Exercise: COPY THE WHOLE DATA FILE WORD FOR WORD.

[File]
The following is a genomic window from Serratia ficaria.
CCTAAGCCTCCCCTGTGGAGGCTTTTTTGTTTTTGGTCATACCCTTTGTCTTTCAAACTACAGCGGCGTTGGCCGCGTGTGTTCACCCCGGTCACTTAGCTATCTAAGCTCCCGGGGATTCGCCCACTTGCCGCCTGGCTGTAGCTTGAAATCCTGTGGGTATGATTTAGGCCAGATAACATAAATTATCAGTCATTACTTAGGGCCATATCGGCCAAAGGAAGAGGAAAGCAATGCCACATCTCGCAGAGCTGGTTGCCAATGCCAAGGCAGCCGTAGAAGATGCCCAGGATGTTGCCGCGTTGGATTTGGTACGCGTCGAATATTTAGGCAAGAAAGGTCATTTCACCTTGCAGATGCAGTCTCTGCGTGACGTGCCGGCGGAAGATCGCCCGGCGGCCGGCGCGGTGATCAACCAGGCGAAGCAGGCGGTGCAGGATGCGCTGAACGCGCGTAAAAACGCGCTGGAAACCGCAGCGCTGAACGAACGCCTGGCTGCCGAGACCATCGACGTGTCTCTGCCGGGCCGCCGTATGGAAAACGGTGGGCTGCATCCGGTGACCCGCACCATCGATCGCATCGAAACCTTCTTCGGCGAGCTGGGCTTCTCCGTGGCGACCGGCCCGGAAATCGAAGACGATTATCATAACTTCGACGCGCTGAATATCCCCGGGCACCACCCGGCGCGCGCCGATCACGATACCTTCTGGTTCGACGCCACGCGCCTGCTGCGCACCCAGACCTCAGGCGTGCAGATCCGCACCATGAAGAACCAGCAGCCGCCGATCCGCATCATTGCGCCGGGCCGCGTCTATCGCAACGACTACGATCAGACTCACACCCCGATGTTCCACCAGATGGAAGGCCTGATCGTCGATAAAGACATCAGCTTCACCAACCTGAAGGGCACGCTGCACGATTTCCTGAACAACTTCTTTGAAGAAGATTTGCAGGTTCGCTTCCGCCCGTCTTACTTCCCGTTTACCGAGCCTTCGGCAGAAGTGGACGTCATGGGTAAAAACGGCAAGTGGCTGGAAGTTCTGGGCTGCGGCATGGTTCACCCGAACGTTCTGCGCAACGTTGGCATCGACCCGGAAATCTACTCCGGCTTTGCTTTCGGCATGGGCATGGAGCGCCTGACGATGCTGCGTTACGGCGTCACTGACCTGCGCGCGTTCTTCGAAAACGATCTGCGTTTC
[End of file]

The following is a genomic window from Serratia ficaria.
CCTAAGCCTCCCCTGTGGAGGCTTTTTTGTTTTTGGTCATACCCTTTGTCTTTCAAACTACAGCGGCGTTGGCCGCGTGTGTTCACCCCGGTCACTTAGCTATCTAAGCTCCCGGGGATTCGCCCACTTGCCGCCTGGCTGTAGCTTGAAATCCTGTGGGTATGATTTAGGCCAGATAACATAAATTATCAGTCATTACTTAGGGCCATATCGGCCAAAGGAAGAGGAAAGCAATGCCACATCTCGCAGAGCTGGTTGCCAATGCCAAGGCAGCCGTAGAAGATGCCCAGGATGTTGCCGCGTTGGATTTGGTACGCGTCGAATATTTAGGCAAGAAAGGTCATTTCACCTTGCAGATGCAGTCTCTGCGTGACGTGCCGGCGGAAGATCGCCCGGCGGCCGGCGCGGTGATCAACCAGGCGAAGCAGGCGGTGCAGGATGCGCTGAACGCGCGTAAAAACGCGCTGGAAACCGCAGCGCTGAACGAACGCCTGGCTGCCGAGACCATCGACGTGTCTCTGCCGGGCCGCCGTATGGAAAACGGTGGGCTGCATCCGGTGACCCGCACCATCGATCGCATCGAAACCTTCTTCGGCGAGCTGGGCTTCTCCGTGGCGACCGGCCCGGAAATCGAAGACGATTATCATAACTTCGACGCGCTGAATATCCCCGGGCACCACCCGGCGCGCGCCGATCACGATACCTTCTGGTTCGACGCCACGCGCCTGCTGCGCACCCAGACCTCAGGCGTGCAGATCCGCACCATGAAGAACCAGCAGCCGCCGATCCGCATCATTGCGCCGGGCCGCGTCTATCGCAACGACTACGATCAGACTCACACCCCGATGTTCCACCAGATGGAAGGCCTGATCGTCGATAAAGACATCAGCTTCACCAACCTGAAGGGCACGCTGCACGATTTCCTGAACAACTTCTTTGAAGAAGATTTGCAGGTTCGCTTCCGCCCGTCTTACTTCCCGTTTACCGAGCCTTCGGCAGAAGTGGACGTCATGGGTAAAAACGGCAAGTGGCTGGAAGTTCTGGGCTGCGGCATGGTTCACCCGAACGTTCTGCGCAACGTTGGCATCGACCCGGAAATCTACTCCGGCTTTGCTTTCGGCATGGGCATGGAGCGCCTGACGATGCTGCGTTACGGCGTCACTGACCTGCGCGCGTTCTTCGAAAACGATCTGCGTTTC